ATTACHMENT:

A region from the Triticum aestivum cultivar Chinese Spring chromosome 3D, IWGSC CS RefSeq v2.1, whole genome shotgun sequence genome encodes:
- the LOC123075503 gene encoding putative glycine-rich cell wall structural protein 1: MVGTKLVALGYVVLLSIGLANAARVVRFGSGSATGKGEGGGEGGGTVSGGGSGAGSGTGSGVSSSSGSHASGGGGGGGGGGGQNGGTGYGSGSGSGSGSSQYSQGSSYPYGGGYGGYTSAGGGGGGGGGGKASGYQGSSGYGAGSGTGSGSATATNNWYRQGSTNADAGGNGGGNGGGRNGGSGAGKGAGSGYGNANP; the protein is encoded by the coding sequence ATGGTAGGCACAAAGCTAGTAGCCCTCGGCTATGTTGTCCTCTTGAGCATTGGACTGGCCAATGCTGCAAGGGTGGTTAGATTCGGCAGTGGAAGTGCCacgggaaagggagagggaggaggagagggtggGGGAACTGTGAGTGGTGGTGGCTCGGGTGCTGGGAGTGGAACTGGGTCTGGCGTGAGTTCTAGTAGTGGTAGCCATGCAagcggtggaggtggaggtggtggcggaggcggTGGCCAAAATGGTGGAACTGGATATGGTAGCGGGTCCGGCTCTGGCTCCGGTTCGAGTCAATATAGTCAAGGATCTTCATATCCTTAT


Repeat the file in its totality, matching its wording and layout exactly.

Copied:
A region from the Triticum aestivum cultivar Chinese Spring chromosome 3D, IWGSC CS RefSeq v2.1, whole genome shotgun sequence genome encodes:
- the LOC123075503 gene encoding putative glycine-rich cell wall structural protein 1: MVGTKLVALGYVVLLSIGLANAARVVRFGSGSATGKGEGGGEGGGTVSGGGSGAGSGTGSGVSSSSGSHASGGGGGGGGGGGQNGGTGYGSGSGSGSGSSQYSQGSSYPYGGGYGGYTSAGGGGGGGGGGKASGYQGSSGYGAGSGTGSGSATATNNWYRQGSTNADAGGNGGGNGGGRNGGSGAGKGAGSGYGNANP; the protein is encoded by the coding sequence ATGGTAGGCACAAAGCTAGTAGCCCTCGGCTATGTTGTCCTCTTGAGCATTGGACTGGCCAATGCTGCAAGGGTGGTTAGATTCGGCAGTGGAAGTGCCacgggaaagggagagggaggaggagagggtggGGGAACTGTGAGTGGTGGTGGCTCGGGTGCTGGGAGTGGAACTGGGTCTGGCGTGAGTTCTAGTAGTGGTAGCCATGCAagcggtggaggtggaggtggtggcggaggcggTGGCCAAAATGGTGGAACTGGATATGGTAGCGGGTCCGGCTCTGGCTCCGGTTCGAGTCAATATAGTCAAGGATCTTCATATCCTTAT